It almost feels wrong to say Flushing is a part of New York City. This sub-sector of Queens County is like our metropolitan version of Texas: a wide expanse of land fueled by its own stimulant, one that is wholly different than whatever the hell drives the faraway kingdoms of Midtown and SoHo, with no sense of this inherent pressure to assimilate to, or accommodate, the rest of us schlubs. Or maybe I'm getting it confused with Staten Island. What I'm really trying to say is that the Asian food in Flushing is no damn joke.

It's not a "You have to try it" but more of a "You actually need to cancel this weekend's plans and go." I ventured there this past Saturday with a group of neophytes (myself included) and we had no inkling of the Dionysian madness that awaited us as we descended down the escalators into the New World Mall food court.

The New World Mall's website claims it is the largest Asian indoor mall in New York. This is not the Sbarro's-tainted food court of your suburban years. Located within spitting distance of the Flushing-Main Street (last) stop on the 7 train, the New World Mall food court is what I imagine life is like without any problems. Perhaps the boldest collection of Chinese, Japanese, Taiwanese and Korean cuisine on this collection of islands we call home, 32 vendors of deliciousness watch your every move, offering you the chance to gorge yourself on their wares for no more than $15. Only the possibilities of more food can distract you: there is no cell phone service.

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A woman makes dumplings by hand in the northeast corner of New World Mall food court. (John Surico/Gothamist)

Let's talk dumplings. Many styles are readily available at almost every vendor in the food court, making it a bit overwhelming to find the pot sticker that's right for you. But hey, a woman hand-rolls them at the counter of the unnamed (sign says "Szechuan Dish" for some sort of indication) store in the north east corner of the food court, where you can grab eight dumplings filled with shrimp, crab and pork for $5. That may be above the asking price of Vanessa's or Prosperity Dumplings, but these dumplings definitely pack a much more tasteful and filling punch.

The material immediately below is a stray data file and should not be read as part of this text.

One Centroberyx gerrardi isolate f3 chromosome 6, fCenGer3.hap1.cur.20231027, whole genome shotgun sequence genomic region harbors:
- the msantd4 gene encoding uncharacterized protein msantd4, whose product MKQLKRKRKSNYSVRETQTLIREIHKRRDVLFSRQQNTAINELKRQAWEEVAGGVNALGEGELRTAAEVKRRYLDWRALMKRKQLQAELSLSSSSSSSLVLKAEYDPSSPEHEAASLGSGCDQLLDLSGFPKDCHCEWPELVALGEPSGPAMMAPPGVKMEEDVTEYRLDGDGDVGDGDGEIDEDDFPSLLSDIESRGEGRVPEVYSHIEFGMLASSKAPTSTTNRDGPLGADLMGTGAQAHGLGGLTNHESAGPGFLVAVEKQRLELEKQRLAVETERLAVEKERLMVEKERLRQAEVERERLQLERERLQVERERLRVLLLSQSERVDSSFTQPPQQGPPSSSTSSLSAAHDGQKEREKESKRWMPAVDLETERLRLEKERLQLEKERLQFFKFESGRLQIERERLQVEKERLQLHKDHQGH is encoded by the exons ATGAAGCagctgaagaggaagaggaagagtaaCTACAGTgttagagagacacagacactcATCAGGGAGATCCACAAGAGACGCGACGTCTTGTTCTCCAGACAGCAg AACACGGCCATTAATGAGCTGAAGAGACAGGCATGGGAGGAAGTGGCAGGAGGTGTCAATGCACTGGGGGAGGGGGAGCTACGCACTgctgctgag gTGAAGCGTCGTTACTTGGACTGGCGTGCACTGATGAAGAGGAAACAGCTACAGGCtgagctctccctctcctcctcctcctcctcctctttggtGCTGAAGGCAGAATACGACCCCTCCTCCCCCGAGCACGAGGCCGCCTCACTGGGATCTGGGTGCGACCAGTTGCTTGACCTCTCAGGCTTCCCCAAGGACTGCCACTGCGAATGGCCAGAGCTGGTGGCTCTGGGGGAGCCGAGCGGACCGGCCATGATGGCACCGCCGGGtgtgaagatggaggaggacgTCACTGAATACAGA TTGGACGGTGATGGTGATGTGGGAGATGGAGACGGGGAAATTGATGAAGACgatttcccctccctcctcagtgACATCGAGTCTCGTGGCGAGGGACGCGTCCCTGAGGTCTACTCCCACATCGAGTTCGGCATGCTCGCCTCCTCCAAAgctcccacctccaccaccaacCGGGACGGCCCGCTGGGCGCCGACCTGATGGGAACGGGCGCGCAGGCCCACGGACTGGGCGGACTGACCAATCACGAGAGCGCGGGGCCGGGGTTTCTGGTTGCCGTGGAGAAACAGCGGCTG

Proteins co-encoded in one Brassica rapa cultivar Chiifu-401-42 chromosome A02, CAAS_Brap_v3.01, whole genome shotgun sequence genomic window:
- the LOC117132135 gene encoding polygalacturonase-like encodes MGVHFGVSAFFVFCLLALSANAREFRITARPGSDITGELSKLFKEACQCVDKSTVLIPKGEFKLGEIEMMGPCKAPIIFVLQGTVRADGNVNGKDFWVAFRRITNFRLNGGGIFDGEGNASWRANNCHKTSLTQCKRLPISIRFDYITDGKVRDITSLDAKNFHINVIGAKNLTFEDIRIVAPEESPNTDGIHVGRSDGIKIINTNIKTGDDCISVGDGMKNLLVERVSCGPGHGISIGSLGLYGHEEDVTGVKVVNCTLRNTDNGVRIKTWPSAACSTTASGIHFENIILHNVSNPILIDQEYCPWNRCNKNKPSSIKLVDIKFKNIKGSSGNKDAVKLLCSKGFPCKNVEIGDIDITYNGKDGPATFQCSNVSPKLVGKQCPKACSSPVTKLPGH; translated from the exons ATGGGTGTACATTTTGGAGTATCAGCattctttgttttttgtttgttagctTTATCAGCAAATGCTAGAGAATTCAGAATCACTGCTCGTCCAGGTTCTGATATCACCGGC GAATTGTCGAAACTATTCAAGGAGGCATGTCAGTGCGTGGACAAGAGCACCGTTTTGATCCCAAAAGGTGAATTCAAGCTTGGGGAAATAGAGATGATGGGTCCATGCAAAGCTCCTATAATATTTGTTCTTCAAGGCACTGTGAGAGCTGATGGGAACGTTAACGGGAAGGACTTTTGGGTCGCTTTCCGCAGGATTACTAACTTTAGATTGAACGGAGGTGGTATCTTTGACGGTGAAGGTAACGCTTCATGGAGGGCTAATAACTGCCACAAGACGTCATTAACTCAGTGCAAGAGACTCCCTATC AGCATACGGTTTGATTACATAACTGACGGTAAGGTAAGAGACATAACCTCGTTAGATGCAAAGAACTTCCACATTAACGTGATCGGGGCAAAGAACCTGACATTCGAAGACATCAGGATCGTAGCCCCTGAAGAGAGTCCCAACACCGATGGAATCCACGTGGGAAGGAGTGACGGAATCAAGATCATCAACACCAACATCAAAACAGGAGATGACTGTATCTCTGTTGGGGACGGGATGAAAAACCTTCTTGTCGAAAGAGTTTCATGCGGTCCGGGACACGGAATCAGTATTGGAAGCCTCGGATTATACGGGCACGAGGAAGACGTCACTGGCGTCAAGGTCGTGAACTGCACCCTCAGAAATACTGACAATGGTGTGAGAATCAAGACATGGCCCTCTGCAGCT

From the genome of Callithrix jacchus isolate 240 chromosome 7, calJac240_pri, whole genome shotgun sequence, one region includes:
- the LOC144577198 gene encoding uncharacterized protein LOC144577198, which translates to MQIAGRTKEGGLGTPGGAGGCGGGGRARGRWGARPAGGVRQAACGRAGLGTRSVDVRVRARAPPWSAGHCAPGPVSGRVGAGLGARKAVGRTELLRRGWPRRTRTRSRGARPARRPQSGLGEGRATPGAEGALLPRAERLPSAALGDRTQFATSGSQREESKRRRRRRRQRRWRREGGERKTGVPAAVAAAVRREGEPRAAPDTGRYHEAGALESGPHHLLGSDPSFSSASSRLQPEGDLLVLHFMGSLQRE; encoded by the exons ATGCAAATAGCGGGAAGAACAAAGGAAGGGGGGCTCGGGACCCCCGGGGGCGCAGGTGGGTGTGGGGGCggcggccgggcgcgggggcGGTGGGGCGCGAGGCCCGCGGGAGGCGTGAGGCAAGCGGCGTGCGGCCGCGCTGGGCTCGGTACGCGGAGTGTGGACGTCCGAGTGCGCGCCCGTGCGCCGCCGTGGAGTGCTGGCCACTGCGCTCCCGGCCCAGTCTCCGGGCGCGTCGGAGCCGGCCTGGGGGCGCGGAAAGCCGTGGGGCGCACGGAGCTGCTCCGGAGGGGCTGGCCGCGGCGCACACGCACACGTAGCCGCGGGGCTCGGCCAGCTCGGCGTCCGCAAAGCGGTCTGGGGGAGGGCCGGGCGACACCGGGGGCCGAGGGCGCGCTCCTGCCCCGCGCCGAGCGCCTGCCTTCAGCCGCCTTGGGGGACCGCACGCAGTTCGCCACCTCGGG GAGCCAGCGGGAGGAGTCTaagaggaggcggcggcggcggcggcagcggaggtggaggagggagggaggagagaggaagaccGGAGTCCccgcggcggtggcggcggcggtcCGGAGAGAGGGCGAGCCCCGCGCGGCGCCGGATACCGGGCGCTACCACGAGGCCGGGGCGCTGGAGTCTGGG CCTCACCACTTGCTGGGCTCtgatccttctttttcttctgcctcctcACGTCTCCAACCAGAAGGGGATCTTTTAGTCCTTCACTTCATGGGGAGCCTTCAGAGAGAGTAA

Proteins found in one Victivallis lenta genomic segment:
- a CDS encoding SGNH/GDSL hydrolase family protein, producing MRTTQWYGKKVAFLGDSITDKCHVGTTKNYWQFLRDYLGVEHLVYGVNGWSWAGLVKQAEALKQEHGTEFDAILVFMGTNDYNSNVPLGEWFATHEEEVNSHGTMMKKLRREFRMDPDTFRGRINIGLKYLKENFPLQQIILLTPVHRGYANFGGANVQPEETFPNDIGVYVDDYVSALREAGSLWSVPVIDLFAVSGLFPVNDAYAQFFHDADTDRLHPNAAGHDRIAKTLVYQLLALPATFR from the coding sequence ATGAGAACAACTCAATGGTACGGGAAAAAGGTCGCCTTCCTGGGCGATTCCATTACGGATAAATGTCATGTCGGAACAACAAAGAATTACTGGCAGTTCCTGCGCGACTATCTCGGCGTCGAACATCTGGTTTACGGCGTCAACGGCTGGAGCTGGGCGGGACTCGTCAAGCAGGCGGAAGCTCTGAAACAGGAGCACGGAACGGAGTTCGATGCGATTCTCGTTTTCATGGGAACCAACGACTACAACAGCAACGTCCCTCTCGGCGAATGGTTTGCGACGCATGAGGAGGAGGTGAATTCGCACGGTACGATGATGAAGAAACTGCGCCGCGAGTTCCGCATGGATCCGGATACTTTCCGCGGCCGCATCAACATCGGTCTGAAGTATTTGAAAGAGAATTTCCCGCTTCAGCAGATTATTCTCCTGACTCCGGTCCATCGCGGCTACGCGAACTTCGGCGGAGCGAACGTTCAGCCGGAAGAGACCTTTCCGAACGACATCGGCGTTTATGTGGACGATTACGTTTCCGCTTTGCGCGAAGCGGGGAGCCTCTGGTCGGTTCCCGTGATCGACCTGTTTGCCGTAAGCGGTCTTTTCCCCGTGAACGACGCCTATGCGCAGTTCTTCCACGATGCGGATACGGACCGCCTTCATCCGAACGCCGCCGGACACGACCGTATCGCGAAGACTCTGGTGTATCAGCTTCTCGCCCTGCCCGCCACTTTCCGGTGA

Then, over at Tao Rice Rolls, the crab meat soup dumplings (xiaolongbao) are prepared and presented to you in beautiful, compact, bamboo steamers, which can be rented out for a refundable deposit of $5. The six dumplings themselves are also $5.

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Wait for these to cool off, or else the soup will fall right out the bottom. (Yelp)

If (unfortunately) dumplings aren't your thing, check out the octopus rolls (also known as takoyaki) at Mojoilla Fresh. These balls of dough are filled with calamari, covered to your liking with a fish flake known as bonito and some sort of Sriracha-mayonnaise hybrid that we can only assume came from the fourth dimension. You can grab eight of them for $4.95 and it's in your best interest to find a companion to split these with.

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The finest takoyaki in all of the land. (Yelp)

Right next door is Clay Pot, a solid spot for sesame and scallion pancakes (under $3 each). They also serve dim sum in those fancy bamboo platters we mentioned before, except here, the employees unveil them to you in classic "The Price is Right" fashion. It's such a treat.